Start your new business off right

Posted in Business

New businesses are born every day — in fact approximately 543,000 new businesses are started each month1. Regardless of industry, customer base or size, there are a few things all businesses need to do to get their ducks in a row before they can think of opening doors and turning a profit.

Here are some things to consider to get your new business started off on the right foot:

Business Plan
First and foremost you must create a business plan to serve as a roadmap for your company. A standard business plan should include a mission statement, executive summary, description of product/service offerings, target markets, marketing plan, industry and competitive analysis, financials and any other information pertinent to business operations.

Line of Credit
Almost all businesses require some line of credit to get operations up and running. Instead of cashing out your 401k or racking up credit card debt, meet with a lender at your local financial institution. The bank will need to review a copy of your business plan, personal financials and the company’s financials (if the business is existing but new-to-you) to ensure your venture is stable, has the ability to be successful and pay off the loan.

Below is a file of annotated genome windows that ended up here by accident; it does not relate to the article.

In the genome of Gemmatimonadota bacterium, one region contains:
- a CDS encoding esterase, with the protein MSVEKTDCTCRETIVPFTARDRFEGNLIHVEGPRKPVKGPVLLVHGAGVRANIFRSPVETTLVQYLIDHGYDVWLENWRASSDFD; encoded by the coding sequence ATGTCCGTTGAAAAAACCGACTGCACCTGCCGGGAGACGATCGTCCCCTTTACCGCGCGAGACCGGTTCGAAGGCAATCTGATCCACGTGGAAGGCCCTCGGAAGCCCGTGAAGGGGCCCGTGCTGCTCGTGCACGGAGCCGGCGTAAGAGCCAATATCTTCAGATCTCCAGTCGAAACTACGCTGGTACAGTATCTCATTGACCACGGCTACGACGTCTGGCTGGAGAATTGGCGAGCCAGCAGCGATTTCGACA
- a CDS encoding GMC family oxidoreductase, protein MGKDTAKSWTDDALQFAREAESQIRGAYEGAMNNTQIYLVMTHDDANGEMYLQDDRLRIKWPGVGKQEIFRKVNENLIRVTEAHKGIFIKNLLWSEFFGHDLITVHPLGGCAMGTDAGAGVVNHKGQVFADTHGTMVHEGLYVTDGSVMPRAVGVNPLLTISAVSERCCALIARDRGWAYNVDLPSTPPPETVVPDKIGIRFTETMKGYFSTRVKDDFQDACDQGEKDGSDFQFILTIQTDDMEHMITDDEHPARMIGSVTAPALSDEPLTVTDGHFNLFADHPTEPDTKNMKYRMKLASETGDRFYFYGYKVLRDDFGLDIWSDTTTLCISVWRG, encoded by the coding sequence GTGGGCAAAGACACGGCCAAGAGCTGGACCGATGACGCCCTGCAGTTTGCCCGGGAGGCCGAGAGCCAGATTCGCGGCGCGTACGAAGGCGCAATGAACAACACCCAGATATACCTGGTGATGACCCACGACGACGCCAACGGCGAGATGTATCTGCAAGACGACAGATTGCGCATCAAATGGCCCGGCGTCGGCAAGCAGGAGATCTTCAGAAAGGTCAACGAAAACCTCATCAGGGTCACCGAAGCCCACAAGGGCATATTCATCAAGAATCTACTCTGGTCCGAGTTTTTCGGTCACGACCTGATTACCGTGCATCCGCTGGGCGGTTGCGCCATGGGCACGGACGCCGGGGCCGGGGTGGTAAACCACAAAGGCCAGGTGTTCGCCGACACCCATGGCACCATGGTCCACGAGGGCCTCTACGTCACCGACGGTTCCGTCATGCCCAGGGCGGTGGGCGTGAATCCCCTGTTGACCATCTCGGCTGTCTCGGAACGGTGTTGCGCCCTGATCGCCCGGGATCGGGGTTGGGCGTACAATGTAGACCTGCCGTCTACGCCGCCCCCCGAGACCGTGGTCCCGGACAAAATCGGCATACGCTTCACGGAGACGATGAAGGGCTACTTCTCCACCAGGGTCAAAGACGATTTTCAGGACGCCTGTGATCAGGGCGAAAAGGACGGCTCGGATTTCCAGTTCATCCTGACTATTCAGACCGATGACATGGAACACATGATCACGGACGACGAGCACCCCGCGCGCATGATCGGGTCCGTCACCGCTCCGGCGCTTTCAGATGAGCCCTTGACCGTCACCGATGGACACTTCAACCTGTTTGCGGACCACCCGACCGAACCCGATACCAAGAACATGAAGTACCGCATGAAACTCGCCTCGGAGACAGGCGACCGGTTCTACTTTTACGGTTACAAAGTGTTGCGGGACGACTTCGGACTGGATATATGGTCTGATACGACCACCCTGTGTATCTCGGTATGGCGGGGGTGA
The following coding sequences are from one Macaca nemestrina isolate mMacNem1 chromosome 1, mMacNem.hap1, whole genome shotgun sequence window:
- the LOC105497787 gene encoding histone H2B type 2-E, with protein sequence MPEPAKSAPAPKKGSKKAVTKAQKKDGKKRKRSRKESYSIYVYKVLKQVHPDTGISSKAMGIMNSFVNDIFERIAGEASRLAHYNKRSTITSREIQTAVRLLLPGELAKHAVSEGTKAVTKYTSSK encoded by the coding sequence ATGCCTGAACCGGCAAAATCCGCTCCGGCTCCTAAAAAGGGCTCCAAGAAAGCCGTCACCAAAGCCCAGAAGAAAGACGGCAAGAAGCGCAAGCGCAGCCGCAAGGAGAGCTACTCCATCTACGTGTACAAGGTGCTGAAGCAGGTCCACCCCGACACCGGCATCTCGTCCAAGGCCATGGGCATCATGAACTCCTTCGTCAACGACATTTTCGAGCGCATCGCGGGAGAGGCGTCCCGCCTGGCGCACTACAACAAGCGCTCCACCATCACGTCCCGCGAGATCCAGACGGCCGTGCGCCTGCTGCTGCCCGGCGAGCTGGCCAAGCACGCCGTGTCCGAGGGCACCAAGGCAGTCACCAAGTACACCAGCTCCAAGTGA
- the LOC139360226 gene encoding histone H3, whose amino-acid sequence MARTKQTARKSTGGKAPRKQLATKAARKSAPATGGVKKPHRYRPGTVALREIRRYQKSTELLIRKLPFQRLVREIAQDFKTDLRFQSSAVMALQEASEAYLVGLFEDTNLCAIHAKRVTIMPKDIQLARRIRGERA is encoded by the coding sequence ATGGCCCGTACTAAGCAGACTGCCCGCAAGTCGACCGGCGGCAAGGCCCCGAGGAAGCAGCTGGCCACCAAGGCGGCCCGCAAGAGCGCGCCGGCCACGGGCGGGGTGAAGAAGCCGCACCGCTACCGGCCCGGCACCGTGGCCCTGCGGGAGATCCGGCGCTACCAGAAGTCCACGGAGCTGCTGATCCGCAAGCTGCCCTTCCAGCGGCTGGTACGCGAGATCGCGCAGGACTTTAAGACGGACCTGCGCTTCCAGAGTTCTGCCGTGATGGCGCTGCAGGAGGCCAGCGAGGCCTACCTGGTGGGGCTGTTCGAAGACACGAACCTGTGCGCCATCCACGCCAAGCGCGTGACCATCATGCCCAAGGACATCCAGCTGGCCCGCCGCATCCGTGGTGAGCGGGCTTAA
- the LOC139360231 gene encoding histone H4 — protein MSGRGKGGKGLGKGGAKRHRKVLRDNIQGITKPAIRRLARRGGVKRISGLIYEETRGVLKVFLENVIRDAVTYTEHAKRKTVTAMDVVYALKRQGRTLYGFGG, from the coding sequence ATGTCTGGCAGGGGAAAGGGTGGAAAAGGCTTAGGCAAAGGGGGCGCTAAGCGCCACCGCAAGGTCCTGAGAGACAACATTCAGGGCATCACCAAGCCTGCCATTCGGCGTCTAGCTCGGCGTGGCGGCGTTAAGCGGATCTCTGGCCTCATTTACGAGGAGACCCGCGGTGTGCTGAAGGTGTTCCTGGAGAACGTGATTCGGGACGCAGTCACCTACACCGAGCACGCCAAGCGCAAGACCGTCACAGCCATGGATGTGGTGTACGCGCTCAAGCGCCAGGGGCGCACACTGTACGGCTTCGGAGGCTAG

Business Insurance
Business insurance is one of the most important investments a business can make. Even though your budget may be tight, it’s important not to sacrifice quality for cost. The best place to begin is with an independent insurance agent who can shop for the best coverage that will be perfect for your new business. The most common policy for small businesses is a Business Owners Policy (BOP). BOPs protect property, business interruption and liability. They do not include professional liability, commercial auto, workers’ compensation or disability coverage.

Cyber liability coverage
In our data-driven world, Cyber Liability protection is important. It’s not about if, but when a data breach will occur. Did you know 60 percent of small businesses will close within six months of a cyber-attack?2 It’s true. Opting not to add this coverage to your business owner’s policy puts you and your company at risk for being liable after a cyber-attack. This means you’re solely responsible for loss of business, data breach/leaks, communication with customers, an investigation, loss of information retrieval, legal fees (your customers could sue) and crisis management.

Find a local independent insurance agent to start protecting your small business today.


1 Forbes
2 U.S. House Small Business Subcommittee on Health and Technology



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